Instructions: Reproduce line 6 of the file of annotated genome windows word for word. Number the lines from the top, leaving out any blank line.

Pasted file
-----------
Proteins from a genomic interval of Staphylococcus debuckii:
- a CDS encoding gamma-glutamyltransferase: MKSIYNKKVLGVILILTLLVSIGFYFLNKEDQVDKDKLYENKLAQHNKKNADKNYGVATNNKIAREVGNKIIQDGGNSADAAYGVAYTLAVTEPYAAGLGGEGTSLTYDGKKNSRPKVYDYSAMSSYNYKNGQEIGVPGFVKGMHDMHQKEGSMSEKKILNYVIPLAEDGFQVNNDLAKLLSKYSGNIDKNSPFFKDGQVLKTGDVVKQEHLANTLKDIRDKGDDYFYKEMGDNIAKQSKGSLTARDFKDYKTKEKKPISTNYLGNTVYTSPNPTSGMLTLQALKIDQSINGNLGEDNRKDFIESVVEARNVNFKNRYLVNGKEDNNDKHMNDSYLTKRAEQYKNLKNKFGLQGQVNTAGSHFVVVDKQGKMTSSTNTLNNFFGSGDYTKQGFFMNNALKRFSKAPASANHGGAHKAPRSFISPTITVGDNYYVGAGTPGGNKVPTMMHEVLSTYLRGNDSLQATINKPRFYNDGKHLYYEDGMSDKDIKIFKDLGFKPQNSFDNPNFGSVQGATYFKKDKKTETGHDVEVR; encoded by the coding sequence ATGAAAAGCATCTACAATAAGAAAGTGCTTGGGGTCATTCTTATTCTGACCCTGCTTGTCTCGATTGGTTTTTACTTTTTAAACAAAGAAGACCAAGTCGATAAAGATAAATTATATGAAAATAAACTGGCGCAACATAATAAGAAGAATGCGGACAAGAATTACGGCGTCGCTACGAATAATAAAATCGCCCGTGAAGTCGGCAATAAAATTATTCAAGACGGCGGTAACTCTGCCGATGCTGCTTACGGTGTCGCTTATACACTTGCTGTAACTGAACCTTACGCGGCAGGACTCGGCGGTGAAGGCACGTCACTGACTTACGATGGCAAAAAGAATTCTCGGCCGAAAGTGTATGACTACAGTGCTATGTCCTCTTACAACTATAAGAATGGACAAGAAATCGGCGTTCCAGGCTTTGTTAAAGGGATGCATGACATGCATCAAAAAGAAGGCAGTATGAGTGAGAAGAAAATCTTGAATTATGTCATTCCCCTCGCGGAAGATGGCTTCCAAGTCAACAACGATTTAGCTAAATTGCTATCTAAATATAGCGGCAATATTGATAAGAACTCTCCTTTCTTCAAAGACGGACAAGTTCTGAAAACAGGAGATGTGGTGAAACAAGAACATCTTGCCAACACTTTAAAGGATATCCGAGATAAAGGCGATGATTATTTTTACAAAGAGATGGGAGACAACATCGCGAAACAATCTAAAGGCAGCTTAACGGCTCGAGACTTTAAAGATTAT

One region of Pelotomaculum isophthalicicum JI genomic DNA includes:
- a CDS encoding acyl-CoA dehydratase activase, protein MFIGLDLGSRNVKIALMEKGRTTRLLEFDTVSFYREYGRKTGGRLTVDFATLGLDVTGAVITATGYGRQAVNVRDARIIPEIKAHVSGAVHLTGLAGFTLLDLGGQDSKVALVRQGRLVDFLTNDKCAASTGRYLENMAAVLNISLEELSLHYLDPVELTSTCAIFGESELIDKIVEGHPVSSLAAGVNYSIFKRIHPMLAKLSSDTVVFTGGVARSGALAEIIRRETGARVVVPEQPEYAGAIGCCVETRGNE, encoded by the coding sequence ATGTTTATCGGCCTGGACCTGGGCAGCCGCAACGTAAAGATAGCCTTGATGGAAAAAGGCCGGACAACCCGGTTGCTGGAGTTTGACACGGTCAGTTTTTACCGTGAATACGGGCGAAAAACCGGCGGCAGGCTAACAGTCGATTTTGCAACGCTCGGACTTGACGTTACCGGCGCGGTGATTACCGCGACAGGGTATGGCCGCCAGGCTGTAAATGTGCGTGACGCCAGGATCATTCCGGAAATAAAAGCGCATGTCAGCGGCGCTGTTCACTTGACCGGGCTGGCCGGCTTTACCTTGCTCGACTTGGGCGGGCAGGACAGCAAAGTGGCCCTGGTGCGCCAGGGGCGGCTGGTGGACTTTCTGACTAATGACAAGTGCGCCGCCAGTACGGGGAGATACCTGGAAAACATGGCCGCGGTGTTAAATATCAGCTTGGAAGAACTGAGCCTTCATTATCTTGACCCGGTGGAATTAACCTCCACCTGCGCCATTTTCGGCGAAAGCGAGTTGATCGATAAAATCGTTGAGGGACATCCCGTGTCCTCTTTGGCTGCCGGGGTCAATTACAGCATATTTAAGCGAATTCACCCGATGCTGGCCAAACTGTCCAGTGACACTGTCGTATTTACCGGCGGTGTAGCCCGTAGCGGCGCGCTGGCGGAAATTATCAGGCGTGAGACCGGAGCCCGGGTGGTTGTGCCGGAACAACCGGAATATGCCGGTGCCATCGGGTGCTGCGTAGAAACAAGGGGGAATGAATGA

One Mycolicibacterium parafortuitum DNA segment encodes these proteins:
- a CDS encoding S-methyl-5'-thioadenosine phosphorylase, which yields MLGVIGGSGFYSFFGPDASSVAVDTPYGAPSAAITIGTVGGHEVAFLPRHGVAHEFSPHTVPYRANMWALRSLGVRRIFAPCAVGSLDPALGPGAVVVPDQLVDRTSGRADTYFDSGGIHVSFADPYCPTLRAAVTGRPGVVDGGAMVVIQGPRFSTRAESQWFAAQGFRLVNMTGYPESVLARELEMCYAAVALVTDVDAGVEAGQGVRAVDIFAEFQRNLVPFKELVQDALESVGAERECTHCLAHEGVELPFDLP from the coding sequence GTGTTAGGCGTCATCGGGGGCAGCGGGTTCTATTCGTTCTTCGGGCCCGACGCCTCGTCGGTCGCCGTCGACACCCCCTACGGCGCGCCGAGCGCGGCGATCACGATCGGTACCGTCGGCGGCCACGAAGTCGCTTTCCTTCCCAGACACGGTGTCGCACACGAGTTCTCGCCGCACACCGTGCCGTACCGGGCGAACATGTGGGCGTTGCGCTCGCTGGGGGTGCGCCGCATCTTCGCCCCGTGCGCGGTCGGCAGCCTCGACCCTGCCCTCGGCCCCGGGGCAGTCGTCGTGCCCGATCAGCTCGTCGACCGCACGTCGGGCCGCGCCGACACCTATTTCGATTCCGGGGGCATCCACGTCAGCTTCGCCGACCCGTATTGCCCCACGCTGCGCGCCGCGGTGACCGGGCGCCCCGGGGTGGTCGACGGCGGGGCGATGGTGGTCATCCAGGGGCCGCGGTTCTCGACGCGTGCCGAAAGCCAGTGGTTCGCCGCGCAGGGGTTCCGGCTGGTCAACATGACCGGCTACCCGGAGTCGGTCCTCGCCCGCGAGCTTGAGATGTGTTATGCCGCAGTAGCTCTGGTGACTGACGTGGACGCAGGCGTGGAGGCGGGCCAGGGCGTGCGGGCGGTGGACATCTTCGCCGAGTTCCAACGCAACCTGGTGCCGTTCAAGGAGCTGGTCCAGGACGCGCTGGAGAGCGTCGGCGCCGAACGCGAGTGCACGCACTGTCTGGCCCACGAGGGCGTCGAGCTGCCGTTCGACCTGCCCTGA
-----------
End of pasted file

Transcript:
- a CDS encoding S-methyl-5'-thioadenosine phosphorylase, which yields MLGVIGGSGFYSFFGPDASSVAVDTPYGAPSAAITIGTVGGHEVAFLPRHGVAHEFSPHTVPYRANMWALRSLGVRRIFAPCAVGSLDPALGPGAVVVPDQLVDRTSGRADTYFDSGGIHVSFADPYCPTLRAAVTGRPGVVDGGAMVVIQGPRFSTRAESQWFAAQGFRLVNMTGYPESVLARELEMCYAAVALVTDVDAGVEAGQGVRAVDIFAEFQRNLVPFKELVQDALESVGAERECTHCLAHEGVELPFDLP from the coding sequence GTGTTAGGCGTCATCGGGGGCAGCGGGTTCTATTCGTTCTTCGGGCCCGACGCCTCGTCGGTCGCCGTCGACACCCCCTACGGCGCGCCGAGCGCGGCGATCACGATCGGTACCGTCGGCGGCCACGAAGTCGCTTTCCTTCCCAGACACGGTGTCGCACACGAGTTCTCGCCGCACACCGTGCCGTACCGGGCGAACATGTGGGCGTTGCGCTCGCTGGGGGTGCGCCGCATCTTCGCCCCGTGCGCGGTCGGCAGCCTCGACCCTGCCCTCGGCCCCGGGGCAGTCGTCGTGCCCGATCAGCTCGTCGACCGCACGTCGGGCCGCGCCGACACCTATTTCGATTCCGGGGGCATCCACGTCAGCTTCGCCGACCCGTATTGCCCCACGCTGCGCGCCGCGGTGACCGGGCGCCCCGGGGTGGTCGACGGCGGGGCGATGGTGGTCATCCAGGGGCCGCGGTTCTCGACGCGTGCCGAAAGCCAGTGGTTCGCCGCGCAGGGGTTCCGGCTGGTCAACATGACCGGCTACCCGGAGTCGGTCCTCGCCCGCGAGCTTGAGATGTGTTATGCCGCAGTAGCTCTGGTGACTGACGTGGACGCAGGCGTGGAGGCGGGCCAGGGCGTGCGGGCGGTGGACATCTTCGCCGAGTTCCAACGCAACCTGGTGCCGTTCAAGGAGCTGGTCCAGGACGCGCTGGAGAGCGTCGGCGCCGAACGCGAGTGCACGCACTGTCTGGCCCACGAGGGCGTCGAGCTGCCGTTCGACCTGCCCTGA